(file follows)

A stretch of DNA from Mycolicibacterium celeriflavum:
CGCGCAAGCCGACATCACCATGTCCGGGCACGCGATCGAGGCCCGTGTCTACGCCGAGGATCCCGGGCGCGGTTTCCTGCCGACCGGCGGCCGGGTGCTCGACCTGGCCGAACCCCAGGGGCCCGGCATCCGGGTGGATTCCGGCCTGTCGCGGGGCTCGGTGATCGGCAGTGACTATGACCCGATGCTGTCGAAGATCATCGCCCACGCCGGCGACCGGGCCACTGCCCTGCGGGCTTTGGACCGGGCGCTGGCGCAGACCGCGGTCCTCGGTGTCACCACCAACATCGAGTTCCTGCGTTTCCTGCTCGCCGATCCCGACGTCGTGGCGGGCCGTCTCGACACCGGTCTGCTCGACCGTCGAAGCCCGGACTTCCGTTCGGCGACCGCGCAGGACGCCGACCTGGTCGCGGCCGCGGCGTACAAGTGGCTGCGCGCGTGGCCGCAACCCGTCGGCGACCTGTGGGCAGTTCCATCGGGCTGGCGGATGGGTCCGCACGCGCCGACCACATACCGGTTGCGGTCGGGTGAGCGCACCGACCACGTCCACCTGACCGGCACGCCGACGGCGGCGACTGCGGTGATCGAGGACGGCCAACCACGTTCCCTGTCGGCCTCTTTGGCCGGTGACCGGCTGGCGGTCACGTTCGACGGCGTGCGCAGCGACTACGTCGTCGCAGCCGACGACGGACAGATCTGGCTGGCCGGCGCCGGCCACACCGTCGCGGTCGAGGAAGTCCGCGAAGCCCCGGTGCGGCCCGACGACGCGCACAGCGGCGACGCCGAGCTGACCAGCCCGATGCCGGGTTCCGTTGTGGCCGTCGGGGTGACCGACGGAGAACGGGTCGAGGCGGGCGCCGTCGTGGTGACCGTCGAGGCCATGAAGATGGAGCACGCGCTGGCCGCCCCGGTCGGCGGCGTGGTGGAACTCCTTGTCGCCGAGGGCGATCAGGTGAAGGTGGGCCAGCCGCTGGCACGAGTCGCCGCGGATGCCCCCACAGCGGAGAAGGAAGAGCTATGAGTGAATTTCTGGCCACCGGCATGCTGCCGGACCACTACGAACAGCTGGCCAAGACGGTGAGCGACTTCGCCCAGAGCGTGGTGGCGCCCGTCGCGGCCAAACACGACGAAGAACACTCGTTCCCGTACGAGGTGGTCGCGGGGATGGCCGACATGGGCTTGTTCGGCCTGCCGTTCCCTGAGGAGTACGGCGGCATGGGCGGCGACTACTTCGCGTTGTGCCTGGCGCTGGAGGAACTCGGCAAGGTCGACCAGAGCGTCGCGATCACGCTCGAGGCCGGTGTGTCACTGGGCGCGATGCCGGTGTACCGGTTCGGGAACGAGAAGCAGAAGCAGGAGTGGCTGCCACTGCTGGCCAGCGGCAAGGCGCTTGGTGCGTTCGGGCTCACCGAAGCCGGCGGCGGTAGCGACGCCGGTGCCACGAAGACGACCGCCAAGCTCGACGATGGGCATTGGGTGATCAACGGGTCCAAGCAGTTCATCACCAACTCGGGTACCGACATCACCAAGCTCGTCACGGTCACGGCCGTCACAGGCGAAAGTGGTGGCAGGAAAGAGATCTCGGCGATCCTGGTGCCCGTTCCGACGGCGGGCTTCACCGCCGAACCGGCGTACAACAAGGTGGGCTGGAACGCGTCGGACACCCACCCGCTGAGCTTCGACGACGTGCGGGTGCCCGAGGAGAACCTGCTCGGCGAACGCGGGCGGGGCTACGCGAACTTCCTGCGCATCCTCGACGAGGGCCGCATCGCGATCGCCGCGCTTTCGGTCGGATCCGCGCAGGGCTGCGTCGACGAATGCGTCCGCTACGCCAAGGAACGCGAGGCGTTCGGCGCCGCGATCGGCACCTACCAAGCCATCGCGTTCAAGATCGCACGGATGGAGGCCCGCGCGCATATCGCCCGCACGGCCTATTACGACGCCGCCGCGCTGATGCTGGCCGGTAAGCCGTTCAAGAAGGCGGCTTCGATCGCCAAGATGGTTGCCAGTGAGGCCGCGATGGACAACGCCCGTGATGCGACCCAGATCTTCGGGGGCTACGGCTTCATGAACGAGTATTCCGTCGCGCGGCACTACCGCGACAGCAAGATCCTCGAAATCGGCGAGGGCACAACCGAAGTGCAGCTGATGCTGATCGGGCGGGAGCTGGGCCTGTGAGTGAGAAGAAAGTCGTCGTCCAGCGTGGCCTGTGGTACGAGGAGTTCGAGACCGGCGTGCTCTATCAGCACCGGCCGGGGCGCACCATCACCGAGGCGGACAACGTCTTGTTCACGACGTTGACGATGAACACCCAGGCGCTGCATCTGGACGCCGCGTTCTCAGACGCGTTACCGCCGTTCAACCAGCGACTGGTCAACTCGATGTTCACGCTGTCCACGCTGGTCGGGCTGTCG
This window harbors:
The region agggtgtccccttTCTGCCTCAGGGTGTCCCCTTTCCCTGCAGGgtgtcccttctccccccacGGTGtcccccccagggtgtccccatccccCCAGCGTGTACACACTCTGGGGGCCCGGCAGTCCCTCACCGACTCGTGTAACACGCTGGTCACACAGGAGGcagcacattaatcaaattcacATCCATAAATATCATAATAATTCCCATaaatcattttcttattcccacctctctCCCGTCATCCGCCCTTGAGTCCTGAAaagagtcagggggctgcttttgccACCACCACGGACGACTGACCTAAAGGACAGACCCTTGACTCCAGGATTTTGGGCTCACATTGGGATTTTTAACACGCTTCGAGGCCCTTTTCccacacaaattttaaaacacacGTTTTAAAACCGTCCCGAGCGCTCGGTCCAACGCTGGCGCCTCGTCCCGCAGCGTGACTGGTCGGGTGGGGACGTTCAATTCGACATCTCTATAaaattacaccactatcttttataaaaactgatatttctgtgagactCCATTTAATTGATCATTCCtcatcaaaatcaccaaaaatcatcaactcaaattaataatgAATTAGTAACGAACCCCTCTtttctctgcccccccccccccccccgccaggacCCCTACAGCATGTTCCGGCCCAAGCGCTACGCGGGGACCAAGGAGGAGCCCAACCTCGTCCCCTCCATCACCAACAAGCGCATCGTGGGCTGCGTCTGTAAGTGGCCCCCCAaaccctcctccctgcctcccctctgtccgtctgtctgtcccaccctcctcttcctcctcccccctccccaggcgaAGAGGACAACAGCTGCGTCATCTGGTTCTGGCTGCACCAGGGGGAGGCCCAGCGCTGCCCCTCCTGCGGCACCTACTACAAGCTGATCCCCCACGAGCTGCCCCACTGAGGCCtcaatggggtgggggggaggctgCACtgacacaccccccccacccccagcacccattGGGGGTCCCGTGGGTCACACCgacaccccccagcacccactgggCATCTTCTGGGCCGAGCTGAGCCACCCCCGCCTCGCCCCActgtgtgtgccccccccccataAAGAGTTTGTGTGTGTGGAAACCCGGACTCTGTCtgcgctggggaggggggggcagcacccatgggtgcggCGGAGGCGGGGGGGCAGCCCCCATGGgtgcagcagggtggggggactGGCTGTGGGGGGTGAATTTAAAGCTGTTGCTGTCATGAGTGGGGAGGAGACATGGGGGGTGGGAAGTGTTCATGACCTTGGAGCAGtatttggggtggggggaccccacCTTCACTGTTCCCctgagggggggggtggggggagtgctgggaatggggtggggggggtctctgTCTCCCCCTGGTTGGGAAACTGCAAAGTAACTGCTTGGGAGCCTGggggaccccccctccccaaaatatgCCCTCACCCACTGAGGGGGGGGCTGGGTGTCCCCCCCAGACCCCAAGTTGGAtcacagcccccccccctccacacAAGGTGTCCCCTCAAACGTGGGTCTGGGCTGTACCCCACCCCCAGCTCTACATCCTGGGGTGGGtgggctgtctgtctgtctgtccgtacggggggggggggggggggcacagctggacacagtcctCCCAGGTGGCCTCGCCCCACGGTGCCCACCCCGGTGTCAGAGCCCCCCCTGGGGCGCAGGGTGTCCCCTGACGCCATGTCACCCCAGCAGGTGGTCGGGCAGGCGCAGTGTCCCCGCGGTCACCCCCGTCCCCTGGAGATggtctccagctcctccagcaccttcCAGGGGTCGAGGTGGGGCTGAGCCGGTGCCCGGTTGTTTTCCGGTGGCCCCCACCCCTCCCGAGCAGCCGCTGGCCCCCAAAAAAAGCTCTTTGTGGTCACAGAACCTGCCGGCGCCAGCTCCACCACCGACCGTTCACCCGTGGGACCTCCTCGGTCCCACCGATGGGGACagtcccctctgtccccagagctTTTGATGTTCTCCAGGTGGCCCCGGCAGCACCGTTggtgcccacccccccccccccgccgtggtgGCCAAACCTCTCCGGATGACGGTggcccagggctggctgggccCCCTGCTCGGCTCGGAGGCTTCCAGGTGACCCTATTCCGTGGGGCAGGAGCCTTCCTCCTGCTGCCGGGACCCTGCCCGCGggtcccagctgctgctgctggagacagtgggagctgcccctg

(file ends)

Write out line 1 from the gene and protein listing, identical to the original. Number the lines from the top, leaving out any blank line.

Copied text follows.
A stretch of DNA from Mycolicibacterium celeriflavum: